'Silver Linings Playbook' Author on His Next Movie and the Mental Illness-Gun Control Debate

Matthew Quick Headshot - P 2013

Matthew Quick Headshot - P 2013

On linking mental illness with mass shootings, Matthew Quick tells THR, "It demonizes the entire mental health community, most of whom have never touched a gun in their lives."

While the cast and crew behind the big screen adaptation of Silver Linings Playbook have been touring the country, stumping for Oscar votes, Matthew Quick, the author of the novel on which their film is based, has been quite busy himself. The Hollywood Reporter caught up with Quick at last Sunday's Writers Guild Awards in New York City.

A former New Jersey high school teacher, Quick left his comfortable job to pursue the dream of writing. His battles with depression, as well as years spent working with autistic children and in a lockdown facility for the mentally ill, helped him conceive of Silver Linings' protagonist Pat -- a role brought to screen by Oscar nominee Bradley Cooper. Quick has toured the country with the book and film, and is busy writing several new novels -- one of which has already been optioned for a movie adaptation.

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The Hollywood Reporter: We’re now in a debate about gun control, and suddenly mental health has become a central plank as many blame mass shootings on the fact that the alleged shooters had mental issues. Do you think mental health is being used to obscure the gun issue?

Matthew Quick: I think gun control and mental health issues are two separate issues, but they’re related. My next book is called Forgive Me Leonard Peacock; it’s about a kid who takes a gun to school. So I’ve written about this. It’ll be out in August, and I’ll be talking about this extensively then. I think that unfortunately we wait until there’s tragedy to talk about this stuff. The kicker is there’s tragedy because we don’t talk about this stuff. We don’t have a system in place to recognize this and it make it easy for people to get help. I’ve flown all over the country and people would come up to me and say "I work in a situation where I can’t talk about this. At work I’m in a straitjacket. There’s no avenues to talk about it openly." That creates a problem. The tragedy happened because we’re not doing things to help people before they get to that tipping point.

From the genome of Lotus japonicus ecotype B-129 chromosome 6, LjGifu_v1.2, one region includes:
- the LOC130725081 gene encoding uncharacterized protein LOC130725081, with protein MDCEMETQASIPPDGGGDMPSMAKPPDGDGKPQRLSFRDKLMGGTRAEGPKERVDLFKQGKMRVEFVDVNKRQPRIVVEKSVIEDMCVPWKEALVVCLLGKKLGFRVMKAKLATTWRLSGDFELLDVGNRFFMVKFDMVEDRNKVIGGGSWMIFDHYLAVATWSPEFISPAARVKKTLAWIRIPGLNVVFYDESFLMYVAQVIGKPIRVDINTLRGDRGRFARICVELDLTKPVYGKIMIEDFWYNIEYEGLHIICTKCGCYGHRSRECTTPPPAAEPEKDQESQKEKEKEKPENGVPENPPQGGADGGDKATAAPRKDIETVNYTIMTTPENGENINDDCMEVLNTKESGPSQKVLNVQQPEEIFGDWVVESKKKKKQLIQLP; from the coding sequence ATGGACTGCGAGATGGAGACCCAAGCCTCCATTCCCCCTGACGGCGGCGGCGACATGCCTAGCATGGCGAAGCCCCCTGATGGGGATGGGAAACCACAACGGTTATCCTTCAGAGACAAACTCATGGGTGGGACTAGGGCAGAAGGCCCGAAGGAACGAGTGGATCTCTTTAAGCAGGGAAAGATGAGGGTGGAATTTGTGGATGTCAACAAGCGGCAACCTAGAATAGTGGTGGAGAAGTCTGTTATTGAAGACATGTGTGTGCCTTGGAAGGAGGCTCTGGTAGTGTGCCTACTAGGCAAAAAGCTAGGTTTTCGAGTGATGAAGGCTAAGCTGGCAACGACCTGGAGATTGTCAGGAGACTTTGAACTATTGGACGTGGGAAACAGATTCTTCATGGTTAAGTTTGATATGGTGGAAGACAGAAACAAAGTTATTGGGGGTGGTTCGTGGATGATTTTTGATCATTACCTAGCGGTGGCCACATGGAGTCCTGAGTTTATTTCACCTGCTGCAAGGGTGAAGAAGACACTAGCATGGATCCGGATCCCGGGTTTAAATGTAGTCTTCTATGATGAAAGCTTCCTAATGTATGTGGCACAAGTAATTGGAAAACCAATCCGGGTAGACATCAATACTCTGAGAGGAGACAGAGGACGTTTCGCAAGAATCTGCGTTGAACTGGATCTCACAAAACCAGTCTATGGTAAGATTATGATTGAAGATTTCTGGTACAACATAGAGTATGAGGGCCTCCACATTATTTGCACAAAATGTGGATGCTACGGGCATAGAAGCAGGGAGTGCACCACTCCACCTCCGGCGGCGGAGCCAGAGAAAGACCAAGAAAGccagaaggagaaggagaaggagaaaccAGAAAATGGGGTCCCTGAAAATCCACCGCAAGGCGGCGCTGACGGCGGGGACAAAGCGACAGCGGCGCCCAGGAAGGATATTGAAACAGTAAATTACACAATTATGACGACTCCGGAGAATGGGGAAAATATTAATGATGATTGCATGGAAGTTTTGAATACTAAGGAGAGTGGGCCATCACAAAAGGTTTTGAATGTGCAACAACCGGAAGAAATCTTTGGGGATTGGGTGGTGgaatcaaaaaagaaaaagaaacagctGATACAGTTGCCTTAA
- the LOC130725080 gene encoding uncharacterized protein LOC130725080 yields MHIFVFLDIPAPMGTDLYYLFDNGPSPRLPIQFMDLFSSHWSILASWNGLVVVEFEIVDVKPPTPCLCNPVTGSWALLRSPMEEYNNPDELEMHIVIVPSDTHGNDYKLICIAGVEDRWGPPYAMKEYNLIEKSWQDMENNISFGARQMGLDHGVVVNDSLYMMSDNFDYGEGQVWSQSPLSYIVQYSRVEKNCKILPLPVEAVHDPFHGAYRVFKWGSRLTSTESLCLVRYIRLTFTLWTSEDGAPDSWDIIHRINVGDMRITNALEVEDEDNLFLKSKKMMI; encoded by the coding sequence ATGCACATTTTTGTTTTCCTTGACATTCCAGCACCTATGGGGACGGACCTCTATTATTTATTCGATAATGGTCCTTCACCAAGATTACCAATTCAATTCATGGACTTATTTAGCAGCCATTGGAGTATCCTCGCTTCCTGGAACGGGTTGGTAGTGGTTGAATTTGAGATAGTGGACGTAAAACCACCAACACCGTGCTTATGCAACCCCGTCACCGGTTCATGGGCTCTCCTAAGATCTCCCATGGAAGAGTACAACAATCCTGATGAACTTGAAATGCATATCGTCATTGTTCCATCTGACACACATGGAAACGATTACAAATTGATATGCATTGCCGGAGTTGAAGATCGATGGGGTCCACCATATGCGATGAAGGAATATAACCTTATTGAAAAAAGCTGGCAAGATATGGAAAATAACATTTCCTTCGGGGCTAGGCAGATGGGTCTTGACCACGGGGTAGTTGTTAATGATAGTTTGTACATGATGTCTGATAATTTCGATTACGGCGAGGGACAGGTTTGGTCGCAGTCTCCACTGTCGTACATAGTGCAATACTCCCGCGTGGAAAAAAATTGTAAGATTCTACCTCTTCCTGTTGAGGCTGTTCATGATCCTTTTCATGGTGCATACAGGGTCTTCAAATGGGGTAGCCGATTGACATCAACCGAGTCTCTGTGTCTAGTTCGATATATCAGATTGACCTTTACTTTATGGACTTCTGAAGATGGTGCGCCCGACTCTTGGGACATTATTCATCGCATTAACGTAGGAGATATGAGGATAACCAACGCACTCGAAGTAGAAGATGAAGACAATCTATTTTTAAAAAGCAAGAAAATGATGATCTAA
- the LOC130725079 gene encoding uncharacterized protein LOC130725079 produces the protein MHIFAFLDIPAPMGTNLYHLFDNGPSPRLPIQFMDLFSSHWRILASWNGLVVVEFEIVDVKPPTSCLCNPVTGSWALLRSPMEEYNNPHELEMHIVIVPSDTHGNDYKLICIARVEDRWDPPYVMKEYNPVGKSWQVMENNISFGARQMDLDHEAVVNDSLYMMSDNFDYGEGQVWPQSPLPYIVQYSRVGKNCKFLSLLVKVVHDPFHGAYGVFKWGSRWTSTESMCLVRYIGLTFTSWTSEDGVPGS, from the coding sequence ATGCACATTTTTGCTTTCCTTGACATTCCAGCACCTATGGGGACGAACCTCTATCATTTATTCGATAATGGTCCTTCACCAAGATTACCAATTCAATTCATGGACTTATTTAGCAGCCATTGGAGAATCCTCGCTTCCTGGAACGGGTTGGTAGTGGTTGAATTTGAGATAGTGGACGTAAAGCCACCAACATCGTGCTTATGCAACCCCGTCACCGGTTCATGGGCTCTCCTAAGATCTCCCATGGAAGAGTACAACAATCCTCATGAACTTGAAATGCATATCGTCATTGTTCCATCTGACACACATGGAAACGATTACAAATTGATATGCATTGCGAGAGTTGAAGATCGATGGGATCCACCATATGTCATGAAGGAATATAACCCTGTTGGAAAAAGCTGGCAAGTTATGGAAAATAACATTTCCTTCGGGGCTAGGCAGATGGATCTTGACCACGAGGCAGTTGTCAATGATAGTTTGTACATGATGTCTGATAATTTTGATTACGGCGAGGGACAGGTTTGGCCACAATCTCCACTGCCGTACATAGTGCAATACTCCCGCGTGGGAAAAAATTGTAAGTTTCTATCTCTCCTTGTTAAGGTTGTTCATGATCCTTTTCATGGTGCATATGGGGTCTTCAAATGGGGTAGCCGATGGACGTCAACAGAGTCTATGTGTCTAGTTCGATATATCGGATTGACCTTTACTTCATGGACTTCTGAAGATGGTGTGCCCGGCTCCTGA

THR: Do you think it’s become a scapegoat for people who don’t want to talk about gun control?

Quick: Yeah, the issue is very political, it definitely is, and I think that we’re missing a really great opportunity to just focus on one thing. I always say, whenever there’s a teen shooting, the question is always "what's going wrong with schools?" And it's a logical question to ask, but why aren’t we asked what’s going right in school all the days when people aren’t getting shot? That’s the majority of the days, so why don’t we turn that around and ask what are teachers doing right? Why don’t we maximize that and take a proactive, processed look at this. That’s the thing that’s sad. You throw mental health in the mix with gun control, we demonize the entire mental health community, most of whom have never touched a gun in their life.

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THR: So is Forgive Me Larry Peacock going to be optioned?

Quick: A book called The Good Luck of Right Now has been optioned and it’ll be out next year. We do have interest in L.A. in Forgive Me Larry Peacock.

THR: Are you going to get to write the screenplay for The Good Luck of Right Now adaptation?

Quick: It’s really up in the air. I’m under contract right now to write another novel, so it’s really a question of how much time do I have, but at some point I’m definitely going to write a screenplay. Whether it’s original or not, that’s the issue, I don’t know what I’m going to do. I haven’t had a second think in the last four months but it’s a good problem to have.

THR: Last week, Bradley Cooper and David O. Russell met with the vice president, and presented a bill on mental health in the senate. Have you been surprised at how much Silver Linings Playbook has connected with people in that way?

Quick: I haven’t been surprised, I’ve definitely been pleased. I have experience working in the mental health community, and David has experience with his son. There are other people that have been involved in the film that do not talk about this publicly, but almost everyone has some reason they were drawn to this project, because they care very deeply about the subject matter. And I think that degree of authenticity, and the willingness to talk about it, is gold. People in the mental health community are very willing, they want to promote a discussion about that. It’s what I wanted to do with my book; it’s what I do with all my work.

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THR: Did you see Side Effects?

Quick: I have not, no.

THR: It was a lot about mental health and pharmaceuticals. They talk a lot about the downsides of medication. Do you think Hollywood in general treats mental health fairly or unfairly?

Quick: You know, I think that it’s a hard question to answer, because every movie is made has a different director and writer. I feel like there’s a lot of great films out there. I think that Perks of Being a Wallflower was a great movie that focused on teen issues in a really positive way, and gives kids an avenue to discuss these things. I love the book, I’m a huge fan of Stephen Chbosky. That’s an example of a really good film that’s out there. I think Silver Linings has had a really positive effect on the discussion. I’d rather concentrate on the good things that are going on.

Email: Jordan.Zakarin@THR.com; Twitter: @JordanZakarin